Female genital mutilation (FGM) is the ritual removal or cutting off of some or all of the external female genitalia.
This act is an infringement of women and girls’ right to be free from torture, cruel, degrading and any harmful practice.
In Kenya, young girls and women are usually forced to undergo the cut for social acceptance, religious identity, marriageability and personal hygiene.
However, FGM has no health benefits to women and girls.
In fact, there is evidence that FGM is injurious and painful and can lead to permanent conditions like fistula and HIV infection.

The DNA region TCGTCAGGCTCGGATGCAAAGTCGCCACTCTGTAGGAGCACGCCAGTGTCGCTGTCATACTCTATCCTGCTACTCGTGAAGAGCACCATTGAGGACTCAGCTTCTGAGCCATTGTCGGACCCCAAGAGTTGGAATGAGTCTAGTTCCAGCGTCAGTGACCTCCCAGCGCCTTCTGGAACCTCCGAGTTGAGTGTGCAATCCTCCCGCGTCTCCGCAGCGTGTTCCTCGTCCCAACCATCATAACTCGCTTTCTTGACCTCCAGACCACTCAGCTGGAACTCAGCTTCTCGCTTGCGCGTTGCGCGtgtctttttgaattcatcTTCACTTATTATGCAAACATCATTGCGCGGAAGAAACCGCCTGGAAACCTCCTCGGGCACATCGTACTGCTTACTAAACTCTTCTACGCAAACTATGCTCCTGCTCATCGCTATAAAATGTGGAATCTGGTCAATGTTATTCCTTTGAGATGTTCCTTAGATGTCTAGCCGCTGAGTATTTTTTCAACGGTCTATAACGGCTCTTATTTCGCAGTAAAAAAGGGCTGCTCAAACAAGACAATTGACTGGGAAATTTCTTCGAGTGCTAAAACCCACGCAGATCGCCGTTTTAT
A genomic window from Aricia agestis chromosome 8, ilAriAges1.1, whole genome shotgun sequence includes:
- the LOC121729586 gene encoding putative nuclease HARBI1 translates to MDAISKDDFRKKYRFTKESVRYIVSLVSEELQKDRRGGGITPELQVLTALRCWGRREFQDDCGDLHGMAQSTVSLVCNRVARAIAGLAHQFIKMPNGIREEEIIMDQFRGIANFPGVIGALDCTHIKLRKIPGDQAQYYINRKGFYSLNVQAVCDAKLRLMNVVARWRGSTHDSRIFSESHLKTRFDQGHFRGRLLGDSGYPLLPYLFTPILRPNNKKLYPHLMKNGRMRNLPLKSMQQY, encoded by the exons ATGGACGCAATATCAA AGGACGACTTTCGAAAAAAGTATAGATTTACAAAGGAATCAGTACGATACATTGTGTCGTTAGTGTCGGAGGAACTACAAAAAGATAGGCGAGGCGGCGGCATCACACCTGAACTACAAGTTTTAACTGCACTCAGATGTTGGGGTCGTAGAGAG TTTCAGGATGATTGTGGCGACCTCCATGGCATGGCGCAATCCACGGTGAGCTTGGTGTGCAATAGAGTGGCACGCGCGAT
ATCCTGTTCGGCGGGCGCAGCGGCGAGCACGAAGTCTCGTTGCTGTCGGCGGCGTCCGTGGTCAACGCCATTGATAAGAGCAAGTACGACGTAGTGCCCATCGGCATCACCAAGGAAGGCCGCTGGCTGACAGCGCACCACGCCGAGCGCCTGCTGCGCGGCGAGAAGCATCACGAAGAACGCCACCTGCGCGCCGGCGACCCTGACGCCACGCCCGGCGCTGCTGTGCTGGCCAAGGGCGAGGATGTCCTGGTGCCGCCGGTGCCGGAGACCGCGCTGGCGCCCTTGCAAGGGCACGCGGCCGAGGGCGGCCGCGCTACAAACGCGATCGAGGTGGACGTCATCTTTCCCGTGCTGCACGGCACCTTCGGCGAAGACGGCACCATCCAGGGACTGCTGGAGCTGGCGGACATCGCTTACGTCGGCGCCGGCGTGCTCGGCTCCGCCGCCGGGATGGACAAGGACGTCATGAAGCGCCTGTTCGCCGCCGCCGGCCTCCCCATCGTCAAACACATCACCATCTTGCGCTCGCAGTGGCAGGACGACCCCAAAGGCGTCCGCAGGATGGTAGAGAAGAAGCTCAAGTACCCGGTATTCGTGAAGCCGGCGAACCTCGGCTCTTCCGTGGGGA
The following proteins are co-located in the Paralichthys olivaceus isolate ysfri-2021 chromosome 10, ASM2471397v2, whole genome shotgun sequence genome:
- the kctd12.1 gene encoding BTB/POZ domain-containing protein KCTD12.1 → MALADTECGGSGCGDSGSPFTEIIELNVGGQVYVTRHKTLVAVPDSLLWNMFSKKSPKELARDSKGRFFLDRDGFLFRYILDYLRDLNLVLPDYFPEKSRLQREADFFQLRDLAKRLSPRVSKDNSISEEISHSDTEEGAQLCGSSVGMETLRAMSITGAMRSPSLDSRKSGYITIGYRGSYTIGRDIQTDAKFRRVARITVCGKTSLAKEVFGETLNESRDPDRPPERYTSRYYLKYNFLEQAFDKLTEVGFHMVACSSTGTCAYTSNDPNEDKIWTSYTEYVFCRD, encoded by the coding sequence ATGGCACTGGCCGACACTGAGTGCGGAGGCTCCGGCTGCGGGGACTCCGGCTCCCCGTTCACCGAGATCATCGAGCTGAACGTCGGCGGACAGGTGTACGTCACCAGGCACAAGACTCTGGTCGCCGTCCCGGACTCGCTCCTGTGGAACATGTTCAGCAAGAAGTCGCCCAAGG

It can also lead to complications during childbirth, which can lead to the death of mother and child.
Moreover, FGM can lead to girls dropping out of school and child marriage.
The fact that FGM is still practised in Kenya reflects the deep-rooted inequality between men and women.
For Kenya to get to zero cases of FGM, there is need for both county and national governments to implement the set policies that protect women and girls from FGM and other harmful practices to the letter.
There is also need for them to work with parents, community, religious leaders and the youth to create awareness on the dangers of the FGM practice.
ESTHER NDINYA, Kisumu